[In other words, Larsson's publishers has better p.r. agents than other people's publishers, is the point of all that. Also Andrew Vachss irritates me is the other point. Two points!]
Here's the thing: if you've read the first two books in Larsson's "Millennium Trilogy", you're clearly going to want to read this third one. (It is called that because Larsson didn't realize that people only wanted to read about his autistic savant bisexual pierced Olympic-level kickboxing female character, he believed they'd be more excited about his long boring ass subplots about a magazine, and not just any regular dentist office magazine, but the Martin Luther King/Jesus Christ/Superman of change-the-world-for-a-better-place magazine, and that magazine is called "Millennium". I think Larsson expected people to hang out at bookstores and be all like "man, I wish that magazine was real, we wouldn't need to worry about oil spills or 85 Mexican people dying in one day if there was a magazine like that." Seriously, each book ends with the magazine unleashing this amazing issue that totally blows the entire reading population's minds and then there's a part where the writer goes on television and then Larsson tells you how the newscaster who interviewed the magazine guy won some Television Journalism award just for talking to the dude about his magazine article, and the way it's written you can tell this is supposed to be supremely satisfying, because hey: nothing changes the world like a local newscaster winning a journalism award.)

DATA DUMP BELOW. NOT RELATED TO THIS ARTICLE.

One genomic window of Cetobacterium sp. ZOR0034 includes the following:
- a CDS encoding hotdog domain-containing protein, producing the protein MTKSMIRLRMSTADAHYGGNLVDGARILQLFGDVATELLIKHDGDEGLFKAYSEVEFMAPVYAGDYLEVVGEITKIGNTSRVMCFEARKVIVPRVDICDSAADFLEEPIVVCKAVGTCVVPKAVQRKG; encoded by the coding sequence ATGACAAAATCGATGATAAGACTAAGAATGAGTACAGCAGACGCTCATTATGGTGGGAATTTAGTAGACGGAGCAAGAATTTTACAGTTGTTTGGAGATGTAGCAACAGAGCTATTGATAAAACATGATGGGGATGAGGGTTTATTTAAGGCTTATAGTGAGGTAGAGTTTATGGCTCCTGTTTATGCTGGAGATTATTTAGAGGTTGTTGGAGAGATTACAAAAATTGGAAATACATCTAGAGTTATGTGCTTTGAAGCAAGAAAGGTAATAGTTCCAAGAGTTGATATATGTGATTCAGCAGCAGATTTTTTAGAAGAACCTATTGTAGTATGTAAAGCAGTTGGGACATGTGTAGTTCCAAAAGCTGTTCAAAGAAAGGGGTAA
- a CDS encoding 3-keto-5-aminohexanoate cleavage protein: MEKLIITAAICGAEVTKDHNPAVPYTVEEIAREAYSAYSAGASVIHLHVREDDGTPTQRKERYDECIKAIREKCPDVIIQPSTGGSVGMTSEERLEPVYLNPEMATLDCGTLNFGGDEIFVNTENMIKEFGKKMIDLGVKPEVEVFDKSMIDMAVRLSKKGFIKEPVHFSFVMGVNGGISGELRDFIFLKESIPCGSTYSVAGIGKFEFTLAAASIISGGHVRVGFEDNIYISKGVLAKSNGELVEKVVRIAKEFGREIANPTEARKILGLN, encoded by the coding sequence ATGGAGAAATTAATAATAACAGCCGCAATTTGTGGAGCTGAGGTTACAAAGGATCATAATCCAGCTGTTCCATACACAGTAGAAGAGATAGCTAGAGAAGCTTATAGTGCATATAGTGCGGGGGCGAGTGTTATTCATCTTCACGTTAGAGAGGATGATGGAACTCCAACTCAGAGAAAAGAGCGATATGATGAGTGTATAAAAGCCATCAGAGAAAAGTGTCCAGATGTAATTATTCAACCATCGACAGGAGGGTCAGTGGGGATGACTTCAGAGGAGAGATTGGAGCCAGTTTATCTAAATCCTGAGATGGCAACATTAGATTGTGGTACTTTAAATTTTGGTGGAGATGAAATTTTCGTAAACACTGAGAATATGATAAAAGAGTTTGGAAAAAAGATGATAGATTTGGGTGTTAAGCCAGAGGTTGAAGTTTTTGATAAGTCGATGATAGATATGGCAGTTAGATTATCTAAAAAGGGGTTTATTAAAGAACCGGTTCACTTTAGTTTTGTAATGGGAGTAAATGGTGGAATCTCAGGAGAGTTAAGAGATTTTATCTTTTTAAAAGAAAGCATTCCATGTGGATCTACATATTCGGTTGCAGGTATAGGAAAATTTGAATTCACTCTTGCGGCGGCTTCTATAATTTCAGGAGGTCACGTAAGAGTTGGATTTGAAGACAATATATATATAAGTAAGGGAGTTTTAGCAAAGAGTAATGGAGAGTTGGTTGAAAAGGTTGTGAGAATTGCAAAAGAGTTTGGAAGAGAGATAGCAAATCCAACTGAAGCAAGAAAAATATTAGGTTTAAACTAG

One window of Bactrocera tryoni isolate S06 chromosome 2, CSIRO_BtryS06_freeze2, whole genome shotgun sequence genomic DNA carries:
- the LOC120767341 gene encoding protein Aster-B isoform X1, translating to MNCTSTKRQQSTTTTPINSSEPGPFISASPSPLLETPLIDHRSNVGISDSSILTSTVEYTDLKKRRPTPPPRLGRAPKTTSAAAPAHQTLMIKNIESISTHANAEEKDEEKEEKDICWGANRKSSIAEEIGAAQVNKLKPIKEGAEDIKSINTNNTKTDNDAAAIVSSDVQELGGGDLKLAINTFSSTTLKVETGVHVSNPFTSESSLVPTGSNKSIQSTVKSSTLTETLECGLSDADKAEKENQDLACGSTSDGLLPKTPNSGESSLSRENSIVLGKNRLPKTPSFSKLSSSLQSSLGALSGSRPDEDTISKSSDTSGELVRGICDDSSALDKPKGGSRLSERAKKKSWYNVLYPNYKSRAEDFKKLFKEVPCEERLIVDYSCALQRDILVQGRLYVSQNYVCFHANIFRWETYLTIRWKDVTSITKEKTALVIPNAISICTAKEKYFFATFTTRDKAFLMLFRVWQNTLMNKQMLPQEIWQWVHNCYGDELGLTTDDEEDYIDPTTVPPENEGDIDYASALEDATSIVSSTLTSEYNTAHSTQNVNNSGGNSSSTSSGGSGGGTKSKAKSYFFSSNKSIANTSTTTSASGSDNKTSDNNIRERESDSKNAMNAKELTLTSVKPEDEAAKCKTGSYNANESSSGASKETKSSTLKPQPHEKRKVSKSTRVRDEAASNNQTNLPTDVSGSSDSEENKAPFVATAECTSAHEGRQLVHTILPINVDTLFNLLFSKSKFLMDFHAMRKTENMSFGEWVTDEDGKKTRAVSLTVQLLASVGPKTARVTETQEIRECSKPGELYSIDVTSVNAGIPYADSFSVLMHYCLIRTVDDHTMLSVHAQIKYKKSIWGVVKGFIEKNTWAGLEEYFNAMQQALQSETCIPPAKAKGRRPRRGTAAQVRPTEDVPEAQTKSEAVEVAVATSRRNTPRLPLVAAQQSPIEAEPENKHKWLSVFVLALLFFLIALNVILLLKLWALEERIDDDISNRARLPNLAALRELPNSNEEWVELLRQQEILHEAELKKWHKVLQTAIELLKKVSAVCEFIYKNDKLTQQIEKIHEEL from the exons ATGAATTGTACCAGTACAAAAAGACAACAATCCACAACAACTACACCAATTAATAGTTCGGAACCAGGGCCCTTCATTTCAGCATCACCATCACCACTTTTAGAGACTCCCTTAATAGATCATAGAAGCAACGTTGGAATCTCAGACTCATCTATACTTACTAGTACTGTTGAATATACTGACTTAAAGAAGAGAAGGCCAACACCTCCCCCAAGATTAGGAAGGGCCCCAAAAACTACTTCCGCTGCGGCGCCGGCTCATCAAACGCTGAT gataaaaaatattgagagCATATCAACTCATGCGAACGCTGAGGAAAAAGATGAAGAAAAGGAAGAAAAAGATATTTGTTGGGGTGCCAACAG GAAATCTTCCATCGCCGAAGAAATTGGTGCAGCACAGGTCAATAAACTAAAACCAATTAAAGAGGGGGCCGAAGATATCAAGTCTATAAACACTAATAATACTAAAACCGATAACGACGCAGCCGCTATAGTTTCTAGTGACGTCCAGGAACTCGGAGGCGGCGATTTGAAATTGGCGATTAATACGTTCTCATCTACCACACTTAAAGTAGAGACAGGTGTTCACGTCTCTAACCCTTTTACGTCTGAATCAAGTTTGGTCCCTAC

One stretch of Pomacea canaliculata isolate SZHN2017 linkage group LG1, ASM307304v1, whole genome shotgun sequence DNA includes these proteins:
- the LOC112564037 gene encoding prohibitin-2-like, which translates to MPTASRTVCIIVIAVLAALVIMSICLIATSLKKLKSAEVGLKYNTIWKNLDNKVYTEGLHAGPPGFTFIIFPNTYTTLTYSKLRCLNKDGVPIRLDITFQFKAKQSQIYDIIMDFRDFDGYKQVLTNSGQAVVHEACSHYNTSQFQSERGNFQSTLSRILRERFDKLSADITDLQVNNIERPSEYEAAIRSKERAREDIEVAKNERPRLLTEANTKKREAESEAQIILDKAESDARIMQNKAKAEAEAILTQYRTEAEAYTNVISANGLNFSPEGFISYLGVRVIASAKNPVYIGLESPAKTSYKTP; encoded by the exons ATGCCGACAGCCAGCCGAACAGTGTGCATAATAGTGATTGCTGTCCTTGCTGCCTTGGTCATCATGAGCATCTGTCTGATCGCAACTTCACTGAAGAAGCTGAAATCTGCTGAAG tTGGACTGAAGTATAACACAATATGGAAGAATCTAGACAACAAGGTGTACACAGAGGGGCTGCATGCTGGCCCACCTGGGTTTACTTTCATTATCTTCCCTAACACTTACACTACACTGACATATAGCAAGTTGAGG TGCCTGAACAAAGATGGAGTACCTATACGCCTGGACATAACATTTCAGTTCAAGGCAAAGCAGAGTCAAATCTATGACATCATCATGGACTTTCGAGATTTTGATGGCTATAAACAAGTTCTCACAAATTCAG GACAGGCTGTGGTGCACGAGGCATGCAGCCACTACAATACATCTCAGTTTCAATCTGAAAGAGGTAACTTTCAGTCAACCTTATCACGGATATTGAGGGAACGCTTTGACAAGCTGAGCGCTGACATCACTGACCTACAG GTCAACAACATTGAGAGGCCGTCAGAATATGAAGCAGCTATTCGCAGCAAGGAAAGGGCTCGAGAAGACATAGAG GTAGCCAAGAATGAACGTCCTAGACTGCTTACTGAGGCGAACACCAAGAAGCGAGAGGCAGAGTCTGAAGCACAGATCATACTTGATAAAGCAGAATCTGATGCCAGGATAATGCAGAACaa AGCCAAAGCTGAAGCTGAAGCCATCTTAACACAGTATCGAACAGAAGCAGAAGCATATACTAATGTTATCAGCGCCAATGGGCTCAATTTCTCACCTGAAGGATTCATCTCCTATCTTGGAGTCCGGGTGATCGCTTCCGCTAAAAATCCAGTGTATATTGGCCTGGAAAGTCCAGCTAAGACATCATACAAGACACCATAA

Confession: I knew this was going to be a piece of shit! I bought it at a store where they don't know me personally, because I didn't want my new friends at the cool store I normally buy these kinds of books at to think I was a sucker like all the other suckers. (This actually backfired on me, because it turns out I am already considered a douchebag because I am a big Martin Beck fan and they all think he is overrated and boring.)
In My Defense: I don't have one, but it seriously only takes like six hours to read one of these books, and I bet you've blown eighteen hours on something you knew wasn't very good just because you wanted to find out how it ended. And if you haven't, you're doing it right now so HA HA on YOU
[Since this is turning into one of those only-allowable-on-the-internet style things, here is some useless information: the original Swedish title of this book is "The Air Castle That Was Blown Up". Some credit is deserved for not using that title.]